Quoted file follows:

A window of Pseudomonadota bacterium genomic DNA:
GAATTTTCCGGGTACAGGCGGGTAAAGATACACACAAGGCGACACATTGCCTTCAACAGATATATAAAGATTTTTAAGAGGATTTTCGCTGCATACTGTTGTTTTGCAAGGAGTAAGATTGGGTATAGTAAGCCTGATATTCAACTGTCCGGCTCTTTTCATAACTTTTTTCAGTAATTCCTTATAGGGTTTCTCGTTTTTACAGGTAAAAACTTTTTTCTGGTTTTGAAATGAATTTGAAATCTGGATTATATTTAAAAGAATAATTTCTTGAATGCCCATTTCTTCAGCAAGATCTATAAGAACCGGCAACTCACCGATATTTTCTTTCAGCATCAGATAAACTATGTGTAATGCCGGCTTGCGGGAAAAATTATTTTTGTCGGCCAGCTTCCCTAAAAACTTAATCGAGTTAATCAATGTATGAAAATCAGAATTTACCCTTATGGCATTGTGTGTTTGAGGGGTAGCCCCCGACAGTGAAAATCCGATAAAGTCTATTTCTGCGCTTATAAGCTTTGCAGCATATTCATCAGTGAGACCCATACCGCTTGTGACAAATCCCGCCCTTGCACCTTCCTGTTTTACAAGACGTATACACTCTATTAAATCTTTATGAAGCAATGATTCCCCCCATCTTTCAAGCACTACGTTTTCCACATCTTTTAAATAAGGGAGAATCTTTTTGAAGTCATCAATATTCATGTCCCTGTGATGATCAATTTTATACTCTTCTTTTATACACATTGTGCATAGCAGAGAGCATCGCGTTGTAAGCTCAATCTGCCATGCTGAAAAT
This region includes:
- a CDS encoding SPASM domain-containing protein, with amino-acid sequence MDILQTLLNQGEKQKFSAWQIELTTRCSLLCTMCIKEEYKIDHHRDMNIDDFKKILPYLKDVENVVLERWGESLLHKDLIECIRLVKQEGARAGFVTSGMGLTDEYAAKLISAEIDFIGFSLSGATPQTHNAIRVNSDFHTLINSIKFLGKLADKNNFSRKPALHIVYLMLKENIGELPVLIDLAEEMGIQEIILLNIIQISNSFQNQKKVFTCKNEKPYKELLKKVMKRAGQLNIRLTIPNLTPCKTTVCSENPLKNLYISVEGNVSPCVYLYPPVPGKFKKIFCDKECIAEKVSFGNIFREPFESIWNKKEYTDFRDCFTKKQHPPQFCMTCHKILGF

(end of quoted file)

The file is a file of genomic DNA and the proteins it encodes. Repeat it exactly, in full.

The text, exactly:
A window of Pseudomonadota bacterium genomic DNA:
GAATTTTCCGGGTACAGGCGGGTAAAGATACACACAAGGCGACACATTGCCTTCAACAGATATATAAAGATTTTTAAGAGGATTTTCGCTGCATACTGTTGTTTTGCAAGGAGTAAGATTGGGTATAGTAAGCCTGATATTCAACTGTCCGGCTCTTTTCATAACTTTTTTCAGTAATTCCTTATAGGGTTTCTCGTTTTTACAGGTAAAAACTTTTTTCTGGTTTTGAAATGAATTTGAAATCTGGATTATATTTAAAAGAATAATTTCTTGAATGCCCATTTCTTCAGCAAGATCTATAAGAACCGGCAACTCACCGATATTTTCTTTCAGCATCAGATAAACTATGTGTAATGCCGGCTTGCGGGAAAAATTATTTTTGTCGGCCAGCTTCCCTAAAAACTTAATCGAGTTAATCAATGTATGAAAATCAGAATTTACCCTTATGGCATTGTGTGTTTGAGGGGTAGCCCCCGACAGTGAAAATCCGATAAAGTCTATTTCTGCGCTTATAAGCTTTGCAGCATATTCATCAGTGAGACCCATACCGCTTGTGACAAATCCCGCCCTTGCACCTTCCTGTTTTACAAGACGTATACACTCTATTAAATCTTTATGAAGCAATGATTCCCCCCATCTTTCAAGCACTACGTTTTCCACATCTTTTAAATAAGGGAGAATCTTTTTGAAGTCATCAATATTCATGTCCCTGTGATGATCAATTTTATACTCTTCTTTTATACACATTGTGCATAGCAGAGAGCATCGCGTTGTAAGCTCAATCTGCCATGCTGAAAAT
This region includes:
- a CDS encoding SPASM domain-containing protein, with amino-acid sequence MDILQTLLNQGEKQKFSAWQIELTTRCSLLCTMCIKEEYKIDHHRDMNIDDFKKILPYLKDVENVVLERWGESLLHKDLIECIRLVKQEGARAGFVTSGMGLTDEYAAKLISAEIDFIGFSLSGATPQTHNAIRVNSDFHTLINSIKFLGKLADKNNFSRKPALHIVYLMLKENIGELPVLIDLAEEMGIQEIILLNIIQISNSFQNQKKVFTCKNEKPYKELLKKVMKRAGQLNIRLTIPNLTPCKTTVCSENPLKNLYISVEGNVSPCVYLYPPVPGKFKKIFCDKECIAEKVSFGNIFREPFESIWNKKEYTDFRDCFTKKQHPPQFCMTCHKILGF